The G-20 Edition
Germany hosted the G-20 meeting in Hamburg over the weekend. This was one of the highest-profile international meetings United States President Donald Trump has attended so far.
Ahead of the meeting, Germany worked hard to emphasize its free-trade credentials. Hamburg is Germany’s largest port and the second-busiest port in Europe after Rotterdam. In the run-up to the meeting, Europe and Japan announced the outlines of a new trade deal that would create a trade bloc that could vie with NAFTA as the largest trade bloc in the world. So Europe was really doing a lot to put itself forward as the new leader of the free world and the alternative leader of the world’s economic system.
In some ways, the G-20 summit went more smoothly than expected. Ahead of the meeting, President Trump finally committed to defending other nato members if they were attacked. He also agreed to a watered-down version of support for free trade–something that the U.S. had previously refused to sign.
But America’s isolation was still clear. Most obviously it was in America’s refusal to back the Paris climate agreement. The U.S. was the only nation of the G-20 members who didn’t sign.
If one hails China as a savior of the environment while condemning America, there’s something wrong with one’s understanding of the situation. Nevertheless, the world views America as isolated, and a lot of anger toward the U.S. is being stirred up within Europe.
But perhaps more significant than what happened at the meeting itself is what happened around it. The press dubbed what happened in Hamburg during the G-20 as “an orgy of violence.”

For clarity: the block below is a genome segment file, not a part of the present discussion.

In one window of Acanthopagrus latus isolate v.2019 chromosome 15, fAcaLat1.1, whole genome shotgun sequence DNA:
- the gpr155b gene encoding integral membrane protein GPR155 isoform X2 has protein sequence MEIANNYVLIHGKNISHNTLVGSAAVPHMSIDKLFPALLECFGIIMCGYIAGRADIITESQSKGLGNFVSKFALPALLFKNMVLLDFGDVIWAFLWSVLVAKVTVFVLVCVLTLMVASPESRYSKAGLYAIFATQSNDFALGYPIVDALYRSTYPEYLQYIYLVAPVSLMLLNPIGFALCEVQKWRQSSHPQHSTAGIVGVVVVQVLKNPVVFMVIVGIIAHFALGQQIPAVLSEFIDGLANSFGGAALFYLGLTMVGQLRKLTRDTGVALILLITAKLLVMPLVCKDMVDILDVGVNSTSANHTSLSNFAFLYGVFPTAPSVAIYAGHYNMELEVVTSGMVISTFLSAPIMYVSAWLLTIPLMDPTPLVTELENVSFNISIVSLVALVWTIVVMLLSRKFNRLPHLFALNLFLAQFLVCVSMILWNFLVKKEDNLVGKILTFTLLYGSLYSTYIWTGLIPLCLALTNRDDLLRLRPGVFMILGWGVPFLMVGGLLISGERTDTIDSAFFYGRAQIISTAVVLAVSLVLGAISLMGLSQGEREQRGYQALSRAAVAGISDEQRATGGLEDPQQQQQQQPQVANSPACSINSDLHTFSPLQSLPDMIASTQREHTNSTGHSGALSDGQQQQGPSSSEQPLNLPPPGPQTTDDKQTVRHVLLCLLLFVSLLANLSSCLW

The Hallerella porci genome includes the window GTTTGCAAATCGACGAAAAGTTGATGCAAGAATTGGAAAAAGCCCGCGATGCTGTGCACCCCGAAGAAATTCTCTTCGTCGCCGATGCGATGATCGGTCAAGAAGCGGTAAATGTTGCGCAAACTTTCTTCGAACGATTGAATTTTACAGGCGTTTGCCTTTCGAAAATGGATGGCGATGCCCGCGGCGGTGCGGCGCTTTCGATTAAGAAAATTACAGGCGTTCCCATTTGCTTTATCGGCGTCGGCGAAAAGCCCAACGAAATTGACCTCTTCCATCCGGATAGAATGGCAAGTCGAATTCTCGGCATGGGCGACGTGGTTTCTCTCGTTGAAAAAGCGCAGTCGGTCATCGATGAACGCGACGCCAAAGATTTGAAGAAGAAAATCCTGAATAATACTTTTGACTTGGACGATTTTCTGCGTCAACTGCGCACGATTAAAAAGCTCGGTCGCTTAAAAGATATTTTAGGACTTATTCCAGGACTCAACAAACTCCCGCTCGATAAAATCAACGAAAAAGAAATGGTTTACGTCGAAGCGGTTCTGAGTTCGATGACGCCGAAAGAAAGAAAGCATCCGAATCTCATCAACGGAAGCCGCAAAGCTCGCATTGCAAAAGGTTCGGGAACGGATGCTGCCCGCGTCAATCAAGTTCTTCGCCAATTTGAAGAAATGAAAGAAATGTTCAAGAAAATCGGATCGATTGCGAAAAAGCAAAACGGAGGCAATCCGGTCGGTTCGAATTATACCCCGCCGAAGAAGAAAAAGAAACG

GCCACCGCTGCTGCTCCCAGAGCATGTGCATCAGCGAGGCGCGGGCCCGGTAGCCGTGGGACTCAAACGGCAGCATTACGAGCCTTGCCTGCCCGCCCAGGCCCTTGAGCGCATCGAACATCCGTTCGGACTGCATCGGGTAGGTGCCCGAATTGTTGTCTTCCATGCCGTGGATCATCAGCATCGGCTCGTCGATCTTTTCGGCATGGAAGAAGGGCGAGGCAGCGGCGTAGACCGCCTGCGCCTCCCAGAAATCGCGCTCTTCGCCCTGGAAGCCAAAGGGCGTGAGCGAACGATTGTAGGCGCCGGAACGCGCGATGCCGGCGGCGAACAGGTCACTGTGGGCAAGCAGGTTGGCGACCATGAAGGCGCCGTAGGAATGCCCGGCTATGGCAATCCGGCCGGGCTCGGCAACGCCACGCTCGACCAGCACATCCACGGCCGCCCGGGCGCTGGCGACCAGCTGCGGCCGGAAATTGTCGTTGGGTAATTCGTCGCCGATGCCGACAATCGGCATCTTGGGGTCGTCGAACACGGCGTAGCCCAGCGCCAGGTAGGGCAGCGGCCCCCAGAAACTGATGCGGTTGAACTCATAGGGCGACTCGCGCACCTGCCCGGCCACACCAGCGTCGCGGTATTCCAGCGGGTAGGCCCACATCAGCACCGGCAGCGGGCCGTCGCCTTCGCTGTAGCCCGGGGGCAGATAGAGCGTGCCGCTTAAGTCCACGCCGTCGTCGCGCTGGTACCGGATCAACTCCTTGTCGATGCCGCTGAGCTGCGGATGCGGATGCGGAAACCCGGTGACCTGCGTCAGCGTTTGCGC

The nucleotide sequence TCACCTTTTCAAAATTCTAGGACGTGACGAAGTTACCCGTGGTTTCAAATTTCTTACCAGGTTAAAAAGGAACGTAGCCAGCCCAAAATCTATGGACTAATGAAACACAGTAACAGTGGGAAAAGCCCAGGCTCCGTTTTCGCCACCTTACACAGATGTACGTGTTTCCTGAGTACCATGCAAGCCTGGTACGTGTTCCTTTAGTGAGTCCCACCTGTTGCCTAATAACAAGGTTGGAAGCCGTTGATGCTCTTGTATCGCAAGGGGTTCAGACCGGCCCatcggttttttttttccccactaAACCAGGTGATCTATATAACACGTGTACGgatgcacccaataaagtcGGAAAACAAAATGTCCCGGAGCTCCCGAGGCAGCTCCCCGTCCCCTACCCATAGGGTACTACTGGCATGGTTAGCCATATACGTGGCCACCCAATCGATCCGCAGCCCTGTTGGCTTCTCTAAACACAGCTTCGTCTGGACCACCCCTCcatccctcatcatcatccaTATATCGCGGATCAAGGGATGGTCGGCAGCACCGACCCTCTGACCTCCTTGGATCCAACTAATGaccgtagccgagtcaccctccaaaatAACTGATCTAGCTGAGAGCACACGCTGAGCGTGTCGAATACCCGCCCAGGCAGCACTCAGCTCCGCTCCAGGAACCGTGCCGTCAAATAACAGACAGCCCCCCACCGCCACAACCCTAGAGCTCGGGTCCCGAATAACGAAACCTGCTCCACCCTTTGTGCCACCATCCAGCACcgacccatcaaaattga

The 20,000 extra police who had descended on the city for the event lost control. Foreign leaders, including the wife of the American president, were kept in lockdown while the mob raged nearby. The mob looted stores, burned cars and attacked police with rocks, bottles and fireworks. Nearly 500 police officers were injured and protesters caused millions of dollars’ worth of property damage.
Germans are not happy about this. Almost universally the German press are demanding swift and decisive action, and leaders from both political parties are falling over each other to try and provide it. They want an EU database of far-left activists. There is talk of shutting down far-left organizations or institutions. The interior minister said that these rioters are as bad as neo-Nazis and Muslim terrorists.
The political response shows a commendable devotion to law and order. It’s refreshing to see the protesters not given room to destroy, but rather confronted. It will be interesting to see exactly where this leads in the run-up to the German elections.
Finally, there is yet another important meeting coming up. Tomorrow, on the eve of Bastille Day, France’s nation holiday, France and Germany are set to announce their first concrete proposals. This meeting is also to demonstrate their new stronger partnership after the election of Emmanuel Macron. Exactly how significant the proposals are remains to be seen, but they will push Europe toward becoming more united. The meeting is expected to produce a road map for the eurozone to work more closely together.
Germany and France also aim to unveil a new plan to have the same corporate tax rate across Europe. This would mark a massive shift in power to the EU. However, the two have made the most progress with regards to the military. The two countries are working on plans for a smaller group of nations to do more together militarily. This plan should be unveiled tomorrow. After an earlier meeting, the German defense minister said, “We are working toward a European army.